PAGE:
General Health Care

Golf tourney gets local charity back into the fundraising swing of things

Event featured former PGA Tour Champion and an MLB pitcher.

A local nonprofit returned to pre-COVID fundraising levels with its first golf tournament since before the pandemic forced an extended end to in-person charitable events.

The Swing Fore Leukemia Golf Tournament, benefiting Leukemia Texas, raised more than $100,000 in November at Stonebriar Country Club in Frisco. The organization last hosted a golf tournament in 2018, which raised $112,000. All funds from this year’s event will help Texans through patient aid and research.

“The support we received for the return of the golf tournament was extraordinary,” said Jessica Dunn, Chief Executive Officer for Leukemia Texas. “We raised critical funds that will benefit Texas families who are battling leukemia. We have a lot of work ahead of us, but it was great to be back on the Stonebriar course with our sponsors, golfers, volunteers, and celebrity guests.”

Dallas native Cody Gribble, a past PGA Tour Champion, challenged golfers to “Out Drive the Pro” for friendly competition, and Derek Holland, MLB pitcher for the Detroit Tigers was the guest speaker.

Texas Oncology was the presenting sponsor of the Swing Fore Leukemia Golf Tournament, which included an auction featuring a suite to the December 26 Dallas Cowboys game, a signed Dak Prescott jersey, a suite to either a Dallas Mavericks or Dallas Stars game, signed sports memorabilia and other fun items.

Leukemia Texas improves the lives of those with leukemia through funding research and patient aid in Texas. Financial assistance is provided to leukemia patients needing help with expenses related to treatments that are left uncovered by insurance. Leukemia Texas Patient Aid currently serves hundreds of individuals ranging in age from under one year to over 90 years old.

Additionally, the organization’s Leukemia Texas Research program awards grants for research to develop new and improved methods of treatment to ultimately find a cure for leukemia. Through the Research Program, Leukemia Texas is committed to supporting translational science and advancing research careers in Texas. The Research Program has granted millions of dollars towards studies conducted at leading Texas research centers, including Cook Children’s Medical Center, UNT Health Science Center, Baylor Research Institute, UT Southwestern Medical Center, The University of Texas Health Science Center at San Antonio, The University of Texas M.D. Anderson Cancer Center, Center for Cell and Gene Therapy, Baylor College of Medicine, Texas Children’s Hospital, Houston Methodist and others.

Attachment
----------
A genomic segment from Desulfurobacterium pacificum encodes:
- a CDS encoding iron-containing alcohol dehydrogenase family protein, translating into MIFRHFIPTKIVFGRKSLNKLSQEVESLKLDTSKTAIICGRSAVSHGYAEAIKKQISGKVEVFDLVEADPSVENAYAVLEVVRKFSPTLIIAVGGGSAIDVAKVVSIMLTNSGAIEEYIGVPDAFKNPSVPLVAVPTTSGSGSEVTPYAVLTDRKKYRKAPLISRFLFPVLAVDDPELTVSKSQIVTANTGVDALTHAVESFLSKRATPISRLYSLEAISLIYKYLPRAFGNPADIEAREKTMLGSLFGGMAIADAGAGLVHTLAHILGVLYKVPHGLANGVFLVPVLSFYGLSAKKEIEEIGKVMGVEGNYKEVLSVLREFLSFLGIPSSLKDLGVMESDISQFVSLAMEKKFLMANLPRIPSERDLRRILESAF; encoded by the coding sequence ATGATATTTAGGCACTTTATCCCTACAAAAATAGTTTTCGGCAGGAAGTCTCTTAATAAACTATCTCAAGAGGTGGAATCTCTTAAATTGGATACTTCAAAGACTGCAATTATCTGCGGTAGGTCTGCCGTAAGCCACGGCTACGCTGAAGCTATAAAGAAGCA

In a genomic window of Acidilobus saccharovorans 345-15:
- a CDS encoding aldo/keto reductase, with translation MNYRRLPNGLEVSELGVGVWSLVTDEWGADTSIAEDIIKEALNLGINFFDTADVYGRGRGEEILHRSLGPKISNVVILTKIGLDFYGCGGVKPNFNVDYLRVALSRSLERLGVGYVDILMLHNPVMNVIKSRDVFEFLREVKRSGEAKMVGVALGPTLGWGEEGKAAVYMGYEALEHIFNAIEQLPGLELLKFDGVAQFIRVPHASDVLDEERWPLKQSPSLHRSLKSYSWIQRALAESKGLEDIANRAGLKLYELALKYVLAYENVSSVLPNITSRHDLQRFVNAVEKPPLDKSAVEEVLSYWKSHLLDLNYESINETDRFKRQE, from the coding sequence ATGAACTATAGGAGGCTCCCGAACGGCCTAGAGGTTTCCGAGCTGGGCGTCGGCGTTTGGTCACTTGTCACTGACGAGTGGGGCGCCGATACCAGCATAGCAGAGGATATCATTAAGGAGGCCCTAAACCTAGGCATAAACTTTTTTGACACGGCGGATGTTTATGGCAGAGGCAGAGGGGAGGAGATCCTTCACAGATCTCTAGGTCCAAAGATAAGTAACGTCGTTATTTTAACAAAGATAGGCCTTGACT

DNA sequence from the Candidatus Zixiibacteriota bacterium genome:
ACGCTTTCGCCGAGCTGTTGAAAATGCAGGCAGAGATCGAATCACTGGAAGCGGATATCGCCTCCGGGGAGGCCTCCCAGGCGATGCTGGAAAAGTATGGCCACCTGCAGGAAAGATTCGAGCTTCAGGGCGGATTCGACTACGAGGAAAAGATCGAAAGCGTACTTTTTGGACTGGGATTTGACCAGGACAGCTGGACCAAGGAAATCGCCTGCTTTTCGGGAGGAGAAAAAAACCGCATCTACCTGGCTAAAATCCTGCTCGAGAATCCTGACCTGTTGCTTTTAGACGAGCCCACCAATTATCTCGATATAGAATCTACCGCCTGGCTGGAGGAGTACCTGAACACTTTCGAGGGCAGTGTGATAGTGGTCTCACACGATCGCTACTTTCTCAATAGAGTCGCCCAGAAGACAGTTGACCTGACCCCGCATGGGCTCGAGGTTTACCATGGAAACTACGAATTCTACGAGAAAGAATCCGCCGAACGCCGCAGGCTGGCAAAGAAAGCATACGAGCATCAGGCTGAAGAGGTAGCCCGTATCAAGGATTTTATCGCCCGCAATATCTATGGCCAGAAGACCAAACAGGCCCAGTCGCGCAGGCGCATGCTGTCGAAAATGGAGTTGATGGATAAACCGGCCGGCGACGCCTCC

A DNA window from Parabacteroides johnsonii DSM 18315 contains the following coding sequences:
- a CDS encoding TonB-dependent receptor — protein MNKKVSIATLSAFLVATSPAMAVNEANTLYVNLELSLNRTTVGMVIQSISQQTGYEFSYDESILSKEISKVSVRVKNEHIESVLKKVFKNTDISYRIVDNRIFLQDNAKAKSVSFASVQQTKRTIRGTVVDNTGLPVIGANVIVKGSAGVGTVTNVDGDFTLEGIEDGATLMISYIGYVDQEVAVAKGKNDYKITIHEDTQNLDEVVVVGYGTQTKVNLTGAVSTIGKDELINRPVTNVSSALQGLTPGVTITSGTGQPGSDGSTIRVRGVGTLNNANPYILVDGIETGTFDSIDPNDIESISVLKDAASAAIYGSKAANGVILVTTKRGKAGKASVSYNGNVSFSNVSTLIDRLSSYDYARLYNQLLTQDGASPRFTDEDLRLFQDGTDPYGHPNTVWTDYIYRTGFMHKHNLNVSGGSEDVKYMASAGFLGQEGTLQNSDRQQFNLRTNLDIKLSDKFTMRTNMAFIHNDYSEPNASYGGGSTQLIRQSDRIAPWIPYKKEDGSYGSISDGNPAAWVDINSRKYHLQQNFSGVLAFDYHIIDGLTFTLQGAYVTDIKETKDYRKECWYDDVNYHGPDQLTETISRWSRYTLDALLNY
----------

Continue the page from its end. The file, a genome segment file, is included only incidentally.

Leukemia Texas does not receive any government funding. The majority of funds are raised through special events as well as individual contributors and corporate sponsors, including a program in which the community can adopt a Buddy the Bear that will be given to pediatric leukemia patients. Buddy the Bear is named after Buddy Minyard, who created Leukemia Texas in 1970 to support Texans who are in their leukemia journey. The fundraising effort gives kids a huggable companion during treatments and hospital stays. Each bear comes with a note of encouragement to let the child know someone is thinking about them. Adoptions are $25 each and are available at publishes every week.
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Mindia Whittier